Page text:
Republican Sen. Dan Foreman of Moscow insists that he is not a politician, and I can believe that, judging by a recent letter to a constituent.
He skipped the usual mundane greeting, thanking the constituent for her concern about Foreman’s proposed tax break for parents sending their kids to private schools. Instead, he said, “You must understand something. I do represent my entire district. But I am under no obligation to do what you want. Your opinion represents (the) minority view in district five.”
It gets better.
“… Furthermore, you must understand I am a Christian, conservative Republican. I won my election, because the MAJORITY of voters in my district voted for me. I defeated your left-wing liberal candidate, because a majority of voters chose me and my clearly outlined political platform of conservative values. So, your side lost, and my side won. … You simply don’t like the fact that you are not getting YOUR way any longer.”
In closing, “I am not to blame for you not liking the conservative agenda. Better luck in two years.”
You must be asking, “How did this guy get elected?”
Well … he’s nice guy. Really. There’s no trace of belligerence or arrogance when talking to him one-on-one. I suspect the engaging side of Foreman is what District 5 voters saw last year during his successful campaign to defeat Dan Schmidt, the Democratic incumbent. Foreman has his convictions, for sure. He thinks abortions should be illegal in Idaho and believes that climate change is liberal “nonsense.” But he respects those who think differently and, despite what his constituent letter reflects, he even has nice words for his defeated opponent.
“He’s a good man. I like him and I had fun running against him,” Foreman said. “Voters had a choice. They didn’t have a couple of cookie-cutter, middle-of-the-road guys who were just trying to get elected.”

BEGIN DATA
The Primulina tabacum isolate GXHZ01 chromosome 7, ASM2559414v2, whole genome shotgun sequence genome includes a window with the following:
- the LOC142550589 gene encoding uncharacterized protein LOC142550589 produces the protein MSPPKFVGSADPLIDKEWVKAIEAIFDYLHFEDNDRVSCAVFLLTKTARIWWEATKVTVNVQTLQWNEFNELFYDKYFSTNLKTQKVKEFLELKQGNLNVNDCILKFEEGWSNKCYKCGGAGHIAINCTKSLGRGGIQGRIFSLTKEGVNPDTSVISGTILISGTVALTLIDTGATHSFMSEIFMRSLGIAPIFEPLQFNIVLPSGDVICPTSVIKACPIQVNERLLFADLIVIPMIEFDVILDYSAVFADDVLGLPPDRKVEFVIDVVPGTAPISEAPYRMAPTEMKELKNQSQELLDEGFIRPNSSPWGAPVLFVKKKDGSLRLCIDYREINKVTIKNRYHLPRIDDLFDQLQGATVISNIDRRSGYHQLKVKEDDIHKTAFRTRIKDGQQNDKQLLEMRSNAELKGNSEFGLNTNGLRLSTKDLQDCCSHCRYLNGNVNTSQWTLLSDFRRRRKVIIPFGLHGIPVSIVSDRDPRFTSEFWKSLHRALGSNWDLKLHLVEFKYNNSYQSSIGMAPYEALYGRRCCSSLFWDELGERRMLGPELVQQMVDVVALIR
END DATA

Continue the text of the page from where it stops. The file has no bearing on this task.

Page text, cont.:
Unlike most who win elections to the Legislature, Foreman is not looking ahead to next year. “I haven’t given it 10 seconds of thought,” he said. “I came here to do a job, not to get reelected.”
He’s heard the advice that almost all freshman legislators get – keep your head down, ears open and mouth shut. He’s heard warnings about new legislators committing themselves too early on issues. The 63-year-old Foreman, a retired Air Force pilot and former Moscow police officer, doesn’t have the time or patience for caution.
“I’m not going to waste time just sitting here,” he said. “I’ve been almost killed more times than I can think of in the line of duty. I’m not saying that makes me anyone special. But I’m not here to watch the show. I’m here to direct the show.”
He’s not in the position to direct much of anything, officially being listed at the very bottom (No. 35) on the Senate’s seniority list. And given the nature of his district, he’s hardly sitting in a safe seat. The other two legislators from that district – Democratic Rep. Paulette Jordan of Plummer and Republican Rep. Caroline Troy of Genesee – are not right-wingers.
In Foreman’s thinking, there is too much wasteful spending in the public schools – unions have done damage to a line of work that should be “a calling.” Better results are coming from private and home schools. If money is tight, then schools should cut back, or eliminate, some sports and music programs. Universities are spending too much money on new buildings. “How about trimming tuition costs so kids don’t come out with huge debts?”
Foreman says America, in general, is in trouble and needs to return to a sense of morality and patriotism. “I’m Christian conservative Republican, which means I have a moral compass. I don’t believe in the separation of church and state – it’s a figment of somebody’s imagination.”
But beyond political philosophies, he says, “We all want the same things even though the window dressing on our political agendas might be a little different. People want to live in peace, live in a free country, raise their kids, have good schools, good jobs and to be left alone.”
Foreman’s brash style may not be for everybody, but he offers no apologies. He welcomes letters from his constituents, but there’s no guarantee they will like his responses.